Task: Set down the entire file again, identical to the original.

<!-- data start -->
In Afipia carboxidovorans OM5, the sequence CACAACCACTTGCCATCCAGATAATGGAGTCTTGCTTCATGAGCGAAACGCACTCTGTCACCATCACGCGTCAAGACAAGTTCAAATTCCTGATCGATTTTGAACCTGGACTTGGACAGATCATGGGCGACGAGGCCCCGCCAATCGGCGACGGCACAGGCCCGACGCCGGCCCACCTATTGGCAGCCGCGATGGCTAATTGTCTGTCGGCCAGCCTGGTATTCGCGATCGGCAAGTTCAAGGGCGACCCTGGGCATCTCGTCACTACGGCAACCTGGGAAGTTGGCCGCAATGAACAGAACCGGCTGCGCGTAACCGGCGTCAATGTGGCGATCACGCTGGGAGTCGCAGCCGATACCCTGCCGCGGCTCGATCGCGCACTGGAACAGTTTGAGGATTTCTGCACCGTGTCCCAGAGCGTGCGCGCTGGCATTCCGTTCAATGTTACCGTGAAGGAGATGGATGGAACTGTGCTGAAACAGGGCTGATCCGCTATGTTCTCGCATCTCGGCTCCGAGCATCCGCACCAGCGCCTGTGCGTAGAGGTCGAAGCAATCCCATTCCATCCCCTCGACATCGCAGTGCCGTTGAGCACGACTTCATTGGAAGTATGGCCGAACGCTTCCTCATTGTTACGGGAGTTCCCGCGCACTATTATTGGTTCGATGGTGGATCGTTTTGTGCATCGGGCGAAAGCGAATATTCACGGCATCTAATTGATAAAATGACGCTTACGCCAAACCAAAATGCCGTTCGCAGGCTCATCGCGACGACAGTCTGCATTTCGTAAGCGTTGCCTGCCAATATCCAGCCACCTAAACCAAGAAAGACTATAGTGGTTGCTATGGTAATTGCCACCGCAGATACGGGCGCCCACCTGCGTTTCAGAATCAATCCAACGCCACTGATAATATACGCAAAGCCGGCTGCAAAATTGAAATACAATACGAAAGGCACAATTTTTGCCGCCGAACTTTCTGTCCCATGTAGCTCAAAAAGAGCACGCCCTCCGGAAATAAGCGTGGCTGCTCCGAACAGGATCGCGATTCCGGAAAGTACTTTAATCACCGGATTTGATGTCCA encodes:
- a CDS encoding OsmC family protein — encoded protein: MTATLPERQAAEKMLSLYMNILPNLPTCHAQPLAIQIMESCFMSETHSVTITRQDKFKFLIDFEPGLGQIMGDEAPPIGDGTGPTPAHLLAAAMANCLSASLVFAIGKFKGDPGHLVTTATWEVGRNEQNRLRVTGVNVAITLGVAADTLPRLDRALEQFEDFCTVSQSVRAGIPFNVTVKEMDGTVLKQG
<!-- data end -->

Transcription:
In Afipia carboxidovorans OM5, the sequence CACAACCACTTGCCATCCAGATAATGGAGTCTTGCTTCATGAGCGAAACGCACTCTGTCACCATCACGCGTCAAGACAAGTTCAAATTCCTGATCGATTTTGAACCTGGACTTGGACAGATCATGGGCGACGAGGCCCCGCCAATCGGCGACGGCACAGGCCCGACGCCGGCCCACCTATTGGCAGCCGCGATGGCTAATTGTCTGTCGGCCAGCCTGGTATTCGCGATCGGCAAGTTCAAGGGCGACCCTGGGCATCTCGTCACTACGGCAACCTGGGAAGTTGGCCGCAATGAACAGAACCGGCTGCGCGTAACCGGCGTCAATGTGGCGATCACGCTGGGAGTCGCAGCCGATACCCTGCCGCGGCTCGATCGCGCACTGGAACAGTTTGAGGATTTCTGCACCGTGTCCCAGAGCGTGCGCGCTGGCATTCCGTTCAATGTTACCGTGAAGGAGATGGATGGAACTGTGCTGAAACAGGGCTGATCCGCTATGTTCTCGCATCTCGGCTCCGAGCATCCGCACCAGCGCCTGTGCGTAGAGGTCGAAGCAATCCCATTCCATCCCCTCGACATCGCAGTGCCGTTGAGCACGACTTCATTGGAAGTATGGCCGAACGCTTCCTCATTGTTACGGGAGTTCCCGCGCACTATTATTGGTTCGATGGTGGATCGTTTTGTGCATCGGGCGAAAGCGAATATTCACGGCATCTAATTGATAAAATGACGCTTACGCCAAACCAAAATGCCGTTCGCAGGCTCATCGCGACGACAGTCTGCATTTCGTAAGCGTTGCCTGCCAATATCCAGCCACCTAAACCAAGAAAGACTATAGTGGTTGCTATGGTAATTGCCACCGCAGATACGGGCGCCCACCTGCGTTTCAGAATCAATCCAACGCCACTGATAATATACGCAAAGCCGGCTGCAAAATTGAAATACAATACGAAAGGCACAATTTTTGCCGCCGAACTTTCTGTCCCATGTAGCTCAAAAAGAGCACGCCCTCCGGAAATAAGCGTGGCTGCTCCGAACAGGATCGCGATTCCGGAAAGTACTTTAATCACCGGATTTGATGTCCA encodes:
- a CDS encoding OsmC family protein — encoded protein: MTATLPERQAAEKMLSLYMNILPNLPTCHAQPLAIQIMESCFMSETHSVTITRQDKFKFLIDFEPGLGQIMGDEAPPIGDGTGPTPAHLLAAAMANCLSASLVFAIGKFKGDPGHLVTTATWEVGRNEQNRLRVTGVNVAITLGVAADTLPRLDRALEQFEDFCTVSQSVRAGIPFNVTVKEMDGTVLKQG